Firms fail to kick junk


2 Feb 2007

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Irish spam levels fell from their Christmas high but junk email remains a significant problem, as it accounted for 53.12pc of all messages last month.

Monthly tracker data released by IE Internet shows a range of different sources for the unwanted imports. The US was top of the list in January but accounted for barely more than a quarter of spam coming in to Ireland – a much lower figure than previously.

Close to one fifth of spam (19.85pc) originated from the Russian Federation and 16.27pc came from Brazil, the data showed. France and the UK each sent just over 10pc of junk email and Mexico was the next most commonly identified source with marginally more than 5pc.

Commenting on Russia and Mexico’s presence on the list, Ken O’Driscoll, chief technical officer with IE Internet, said: ‘Previously, the volume of spam originating from these two countries was not enough compared to the other countries to ever put them in the top six.”

China and South Korea, which had both figured strongly among the senders list in previous months, dropped out of the top five altogether. O’Driscoll said there had been some speculation that a recent earthquake in South East Asia may have severed some key underwater fibre lines connecting those countries to the internet.

“I don’t know enough to say that’s the case but it would be plausible that the operators of the remaining internet links, such as satellites, would be very careful not to let spammers jam their already oversubscribed bandwidth,” he told siliconrepublic.com.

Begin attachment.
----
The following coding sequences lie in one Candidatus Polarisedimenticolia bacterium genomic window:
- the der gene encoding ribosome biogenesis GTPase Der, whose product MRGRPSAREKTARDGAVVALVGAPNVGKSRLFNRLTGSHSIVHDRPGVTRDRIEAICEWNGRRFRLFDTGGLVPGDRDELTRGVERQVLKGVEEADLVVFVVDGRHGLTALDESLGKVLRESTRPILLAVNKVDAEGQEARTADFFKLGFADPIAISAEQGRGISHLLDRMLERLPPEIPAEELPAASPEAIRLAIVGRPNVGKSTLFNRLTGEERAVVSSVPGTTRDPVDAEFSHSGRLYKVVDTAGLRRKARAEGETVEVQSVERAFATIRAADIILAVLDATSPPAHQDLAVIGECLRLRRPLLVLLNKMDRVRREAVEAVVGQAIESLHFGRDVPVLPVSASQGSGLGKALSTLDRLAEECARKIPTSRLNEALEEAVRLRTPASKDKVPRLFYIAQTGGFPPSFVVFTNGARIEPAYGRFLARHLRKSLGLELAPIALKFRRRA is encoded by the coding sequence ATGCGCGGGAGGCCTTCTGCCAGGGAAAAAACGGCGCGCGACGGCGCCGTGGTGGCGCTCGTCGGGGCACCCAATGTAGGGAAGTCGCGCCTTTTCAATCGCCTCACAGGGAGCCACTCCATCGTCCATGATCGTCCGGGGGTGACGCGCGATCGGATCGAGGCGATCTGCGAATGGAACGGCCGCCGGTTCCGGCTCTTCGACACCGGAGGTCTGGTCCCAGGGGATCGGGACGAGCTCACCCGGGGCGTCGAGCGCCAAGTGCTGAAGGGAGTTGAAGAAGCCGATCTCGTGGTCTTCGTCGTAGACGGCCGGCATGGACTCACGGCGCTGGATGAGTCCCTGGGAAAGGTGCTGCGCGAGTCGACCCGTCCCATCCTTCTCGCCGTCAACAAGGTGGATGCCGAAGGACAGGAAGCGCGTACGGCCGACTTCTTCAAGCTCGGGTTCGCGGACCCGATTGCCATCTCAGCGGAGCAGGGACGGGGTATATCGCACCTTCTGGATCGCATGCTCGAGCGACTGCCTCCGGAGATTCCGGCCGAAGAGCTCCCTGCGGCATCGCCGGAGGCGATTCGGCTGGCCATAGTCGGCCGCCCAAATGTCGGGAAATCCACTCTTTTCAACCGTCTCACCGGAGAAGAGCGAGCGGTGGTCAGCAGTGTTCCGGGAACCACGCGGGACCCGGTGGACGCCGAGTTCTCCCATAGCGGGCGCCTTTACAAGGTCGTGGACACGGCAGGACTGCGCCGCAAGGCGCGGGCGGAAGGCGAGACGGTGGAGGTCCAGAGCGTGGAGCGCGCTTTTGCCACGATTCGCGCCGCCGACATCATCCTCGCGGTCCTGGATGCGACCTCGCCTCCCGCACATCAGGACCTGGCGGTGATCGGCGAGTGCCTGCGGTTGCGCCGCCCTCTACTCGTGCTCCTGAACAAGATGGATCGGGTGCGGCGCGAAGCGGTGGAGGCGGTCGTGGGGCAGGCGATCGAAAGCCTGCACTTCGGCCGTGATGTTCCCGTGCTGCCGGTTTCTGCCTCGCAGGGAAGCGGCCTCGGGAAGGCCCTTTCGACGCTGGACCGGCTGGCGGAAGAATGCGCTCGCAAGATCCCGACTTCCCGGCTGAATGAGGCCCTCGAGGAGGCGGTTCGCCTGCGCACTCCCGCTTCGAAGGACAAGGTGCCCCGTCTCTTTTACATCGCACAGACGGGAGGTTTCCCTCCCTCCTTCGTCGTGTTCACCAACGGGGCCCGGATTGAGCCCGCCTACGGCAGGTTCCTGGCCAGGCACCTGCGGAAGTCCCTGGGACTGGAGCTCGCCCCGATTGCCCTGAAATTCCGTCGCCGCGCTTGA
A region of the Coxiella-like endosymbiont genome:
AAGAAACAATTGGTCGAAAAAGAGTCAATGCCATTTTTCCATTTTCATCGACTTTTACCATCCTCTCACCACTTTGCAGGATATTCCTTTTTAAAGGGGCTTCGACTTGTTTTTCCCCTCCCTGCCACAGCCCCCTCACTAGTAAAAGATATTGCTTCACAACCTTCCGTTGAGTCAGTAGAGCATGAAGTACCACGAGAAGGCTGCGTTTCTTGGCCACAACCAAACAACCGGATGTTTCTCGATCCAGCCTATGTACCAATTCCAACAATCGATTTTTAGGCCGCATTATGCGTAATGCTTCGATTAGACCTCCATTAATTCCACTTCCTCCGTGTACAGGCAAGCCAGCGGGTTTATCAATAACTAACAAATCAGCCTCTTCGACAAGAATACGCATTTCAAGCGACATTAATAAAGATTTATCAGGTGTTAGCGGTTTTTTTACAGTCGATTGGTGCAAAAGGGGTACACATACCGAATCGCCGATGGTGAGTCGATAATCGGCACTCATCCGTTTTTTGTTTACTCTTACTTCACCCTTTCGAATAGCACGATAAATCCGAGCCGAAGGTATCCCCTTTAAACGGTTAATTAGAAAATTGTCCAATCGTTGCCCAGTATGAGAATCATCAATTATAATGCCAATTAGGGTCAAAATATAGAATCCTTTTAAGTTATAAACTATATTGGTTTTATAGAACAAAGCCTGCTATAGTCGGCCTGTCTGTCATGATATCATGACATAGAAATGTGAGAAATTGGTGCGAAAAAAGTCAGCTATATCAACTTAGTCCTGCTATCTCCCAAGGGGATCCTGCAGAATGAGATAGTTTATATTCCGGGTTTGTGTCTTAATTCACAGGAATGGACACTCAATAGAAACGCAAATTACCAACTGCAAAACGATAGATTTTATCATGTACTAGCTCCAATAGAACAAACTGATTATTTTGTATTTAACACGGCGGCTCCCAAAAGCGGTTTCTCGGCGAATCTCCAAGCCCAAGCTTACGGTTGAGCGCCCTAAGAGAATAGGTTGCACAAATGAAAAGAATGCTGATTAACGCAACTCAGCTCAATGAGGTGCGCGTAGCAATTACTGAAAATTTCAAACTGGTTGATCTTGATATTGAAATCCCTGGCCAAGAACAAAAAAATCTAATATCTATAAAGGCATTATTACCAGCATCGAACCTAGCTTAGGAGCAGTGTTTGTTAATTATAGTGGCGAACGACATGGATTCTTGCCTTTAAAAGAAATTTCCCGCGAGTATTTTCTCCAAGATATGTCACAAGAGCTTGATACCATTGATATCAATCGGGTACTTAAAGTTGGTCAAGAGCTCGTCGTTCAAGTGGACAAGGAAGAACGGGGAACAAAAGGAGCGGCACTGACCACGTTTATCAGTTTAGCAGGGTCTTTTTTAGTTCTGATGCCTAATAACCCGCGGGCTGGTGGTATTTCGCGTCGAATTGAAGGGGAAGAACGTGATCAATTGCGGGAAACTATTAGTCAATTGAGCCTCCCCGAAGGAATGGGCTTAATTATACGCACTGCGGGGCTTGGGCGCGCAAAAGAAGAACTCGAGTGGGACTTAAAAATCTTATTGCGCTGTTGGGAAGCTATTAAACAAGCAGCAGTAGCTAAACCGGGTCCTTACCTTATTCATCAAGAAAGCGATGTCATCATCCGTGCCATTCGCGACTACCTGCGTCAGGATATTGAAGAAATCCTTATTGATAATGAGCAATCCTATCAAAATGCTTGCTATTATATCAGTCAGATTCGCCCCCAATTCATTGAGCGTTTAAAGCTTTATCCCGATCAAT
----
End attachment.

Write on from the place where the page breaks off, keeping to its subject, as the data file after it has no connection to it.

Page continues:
IE Internet’s site now has an online poll, asking participants whether spam is a problem in their company. The overwhelming majority said it is – 85.9pc categorised it as “chronic” and 10pc said they receive a lot of spam.

The rate of virus infection in January was 11.58pc and the most frequently occurring malware was Zafi.B. Second placed W32/Warezov.gen appears to be in for the long haul, O’Driscoll suggested. “We’re detecting an awful lot of infections from a relatively new virus,” he added.

O’Driscoll pointed out that Warezov does require the user to click though several ‘Are You Sure’ dialogue boxes before it can run. “That would indicate that nearly 10 years on since the first major email virus appeared, people are still opening attachments from strangers,” he remarked.

By Gordon Smith

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